Tuesday, September 26, 2006


Santa Claus is the focus of Christmas for us secular folks. An Account of a Visit From St. Nicholas, which most of us call The Night Before Christmas, created the modern vision of Santa, and is the greatest Christmas poem ever written (d’uh), probably tied with A Christmas Carol as the greatest post-gospel Christmas literature.

Everyone knows that The Night Before, as I call it here. was written by a Clement Moore, right?

Actually, no, not everyone.

Ever feel like you are the only one who read a book? I highly recommend Author Unknown by Don Foster, an English professor at Vassar College. Mr. Foster has made a name for himself by analyzing anonymous literature and determining its author. He is probably most well known for correctly pointing to Joe Klein as Anonymous, the author of Primary Colors, and had previously identified, maybe correctly, a 17th century poem signed by “WS” as written by Shakespeare. OK, hard to appreciate that one – we all know that those are Shakespeare’s initials, and we can never be quite sure.

Most fascinating is Foster’s argument that The Night Before was not written by Clement Moore as everyone thinks, but by one Major Henry Livingston. He convinced me, and I’m pretty skeptical. We’ll get to the details below.

Foster’s method is combining research skills with modern technology, utilizing computer software to count and analyze the actual words used by the anonymous author. In other words the internal evidence of the work. Apparently, using internal evidence to identify the author is highly controversial among the fun loving older generation of English professors, although I couldn’t quite understand why. Perhaps its just that older folks have more difficulty getting used modern technology.

Here's how it works. Let’s say you have a poem written a long time ago, perhaps the 13th century. No one knows who wrote it. Dr. Foster analyzes it and puts it through his computer, checks databases and it turns out that this author regularly uses the pronoun thou sandwiched between a transitive verb and a gerund, which is incredibly rare (especially since I just made it up now). It further happens that only two authors in the 13th century had the same habit. However, only one of them regularly wrote about … um, the sensuous prostitutes of Old London, and that happens to be what your mystery poem is about. Presto, you are on your way.

Before I get to the nitty-gritty of who wrote The Night Before, I checked on Amazon.com to find that I may in fact be one of the few people who have read this book, or at least lately. If it was ever popular, it didn’t have legs. Its ranking in hardcover is 649,650, which can’t be good, but not as bad as say Marvin Hamlisch’s autobiography (I checked for the hell of it -- ranked 797,896). But get this. You can actually buy Foster’s hardcover for one penny. There were 11 new copies available at that lowest of low prices and 65 used ones. For some bizarre reason, the used paperbacks started at $1.50. I think I got my copy on Amazon, but I don’t remember paying a penny.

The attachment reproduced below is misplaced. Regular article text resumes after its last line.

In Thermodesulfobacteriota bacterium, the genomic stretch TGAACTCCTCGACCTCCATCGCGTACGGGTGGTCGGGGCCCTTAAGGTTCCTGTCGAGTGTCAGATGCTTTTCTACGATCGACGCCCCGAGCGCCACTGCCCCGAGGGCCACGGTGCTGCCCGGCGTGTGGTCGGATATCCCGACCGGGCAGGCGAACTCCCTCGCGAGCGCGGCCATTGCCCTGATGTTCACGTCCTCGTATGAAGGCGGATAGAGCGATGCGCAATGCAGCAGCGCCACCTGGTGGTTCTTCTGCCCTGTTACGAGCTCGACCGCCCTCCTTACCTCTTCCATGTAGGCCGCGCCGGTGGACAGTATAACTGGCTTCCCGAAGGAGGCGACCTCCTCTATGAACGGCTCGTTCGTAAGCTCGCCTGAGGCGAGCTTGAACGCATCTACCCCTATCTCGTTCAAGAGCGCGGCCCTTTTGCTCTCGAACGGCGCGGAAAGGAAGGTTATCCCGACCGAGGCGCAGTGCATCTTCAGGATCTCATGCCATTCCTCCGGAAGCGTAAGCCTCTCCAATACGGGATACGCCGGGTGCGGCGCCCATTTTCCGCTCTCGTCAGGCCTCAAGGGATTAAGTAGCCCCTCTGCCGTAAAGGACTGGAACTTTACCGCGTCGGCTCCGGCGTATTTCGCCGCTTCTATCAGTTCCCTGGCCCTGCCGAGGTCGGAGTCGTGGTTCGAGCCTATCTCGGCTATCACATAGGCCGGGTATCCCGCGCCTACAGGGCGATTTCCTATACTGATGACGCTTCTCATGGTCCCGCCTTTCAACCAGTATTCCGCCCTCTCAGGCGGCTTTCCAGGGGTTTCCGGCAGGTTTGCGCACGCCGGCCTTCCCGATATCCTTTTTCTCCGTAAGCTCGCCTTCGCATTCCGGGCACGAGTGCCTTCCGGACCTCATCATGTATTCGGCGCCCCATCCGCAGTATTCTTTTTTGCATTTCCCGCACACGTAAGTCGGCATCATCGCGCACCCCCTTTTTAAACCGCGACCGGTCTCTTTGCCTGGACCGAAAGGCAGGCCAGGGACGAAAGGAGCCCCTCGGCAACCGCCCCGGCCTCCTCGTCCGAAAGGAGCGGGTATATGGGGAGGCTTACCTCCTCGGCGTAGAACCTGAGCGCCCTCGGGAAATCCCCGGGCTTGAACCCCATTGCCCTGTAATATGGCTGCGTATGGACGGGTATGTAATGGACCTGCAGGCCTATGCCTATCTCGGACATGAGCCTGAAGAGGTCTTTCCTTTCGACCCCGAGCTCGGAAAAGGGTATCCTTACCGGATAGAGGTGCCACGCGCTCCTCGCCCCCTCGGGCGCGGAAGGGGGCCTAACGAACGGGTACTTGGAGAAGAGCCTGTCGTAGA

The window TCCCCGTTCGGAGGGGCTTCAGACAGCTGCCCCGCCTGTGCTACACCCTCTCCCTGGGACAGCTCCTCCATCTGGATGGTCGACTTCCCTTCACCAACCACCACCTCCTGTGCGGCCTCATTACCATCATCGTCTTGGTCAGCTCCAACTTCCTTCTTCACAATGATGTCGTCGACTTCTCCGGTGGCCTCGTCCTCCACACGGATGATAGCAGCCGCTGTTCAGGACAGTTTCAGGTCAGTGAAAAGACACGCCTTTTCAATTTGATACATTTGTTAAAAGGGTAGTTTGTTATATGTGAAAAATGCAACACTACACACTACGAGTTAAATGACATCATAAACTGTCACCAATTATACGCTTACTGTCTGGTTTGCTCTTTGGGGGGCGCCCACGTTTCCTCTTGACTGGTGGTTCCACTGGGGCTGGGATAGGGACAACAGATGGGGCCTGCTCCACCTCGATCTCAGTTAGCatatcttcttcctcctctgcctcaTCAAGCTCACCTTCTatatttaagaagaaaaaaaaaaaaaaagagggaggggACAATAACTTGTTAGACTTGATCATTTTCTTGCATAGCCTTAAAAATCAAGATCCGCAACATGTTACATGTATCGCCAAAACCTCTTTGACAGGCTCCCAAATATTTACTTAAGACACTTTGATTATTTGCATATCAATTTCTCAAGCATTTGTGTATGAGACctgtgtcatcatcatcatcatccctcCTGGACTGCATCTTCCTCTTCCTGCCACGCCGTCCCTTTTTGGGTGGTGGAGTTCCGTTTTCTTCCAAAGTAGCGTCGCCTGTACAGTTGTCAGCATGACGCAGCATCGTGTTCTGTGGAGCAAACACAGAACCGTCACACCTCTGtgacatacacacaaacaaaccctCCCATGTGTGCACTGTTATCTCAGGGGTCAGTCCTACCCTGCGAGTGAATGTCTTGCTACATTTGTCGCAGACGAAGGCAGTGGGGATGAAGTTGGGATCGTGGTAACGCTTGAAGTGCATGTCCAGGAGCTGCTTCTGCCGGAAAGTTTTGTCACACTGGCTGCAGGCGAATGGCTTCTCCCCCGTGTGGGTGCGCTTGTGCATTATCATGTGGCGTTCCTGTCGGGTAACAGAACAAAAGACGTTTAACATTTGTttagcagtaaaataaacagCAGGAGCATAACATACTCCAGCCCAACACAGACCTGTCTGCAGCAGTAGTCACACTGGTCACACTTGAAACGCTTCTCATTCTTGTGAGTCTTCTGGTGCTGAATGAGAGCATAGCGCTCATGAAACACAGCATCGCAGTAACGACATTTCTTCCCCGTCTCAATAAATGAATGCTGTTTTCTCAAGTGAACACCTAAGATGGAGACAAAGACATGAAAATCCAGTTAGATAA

I first read about Foster’s theory in a newspaper article a few years ago. Last year I read the book, and, between you, me and the wall, some it was a little tedious. But not the Santa stuff. That was intoxicating. With apologies to Professor Foster for simplifying his exacting research, here goes.

The Night Before was published anonymously in 1823 in the Troy Sentinel, a small newspaper in Troy, New York. Moore took credit himself in 1844 about 17 years after Livingston was dead and many years after the poem was first publicly attributed to Moore himself.

Major Livingston, a veteran of the Revolutionary War, was part Scottish and part Dutch, which is quite important The first words he wrote that are still known and existing are “Happy Christmas” in a 1773 love letter to his future wife. Those words will prove more important than you think.

Henry was a journalist and illustrator, using wacky pseudonyms like Peter Pumkineater and Seignior Whimsicallo Pomposo. He was quite a fun loving fellow and father, writing many whimsical poems for his children that were never published. According to his family, he wrote The Night Before in 1807-8 for their enjoyment, many years before it was published.

Clement Moore was a very wealthy man of English loyalist descent from a very old and rich American family. He was a biblical scholar and a terribly dry and pious man. He took his religion and poetry quite seriously, even declining an invitation from Washington Irving to join the gregarious St. Nicholas Society. Moore was a somber fellow, somewhat un-Santa like, and quite the opposite of the jolly Livingston, at whose home holidays were joyous affairs.

I had always pictured Clement Moore as sort of an American Fezziwig. It turns out Livingston was Fezziwig and Moore was a little more like Scrooge, bah humbing at all the fun parts of holidays and life.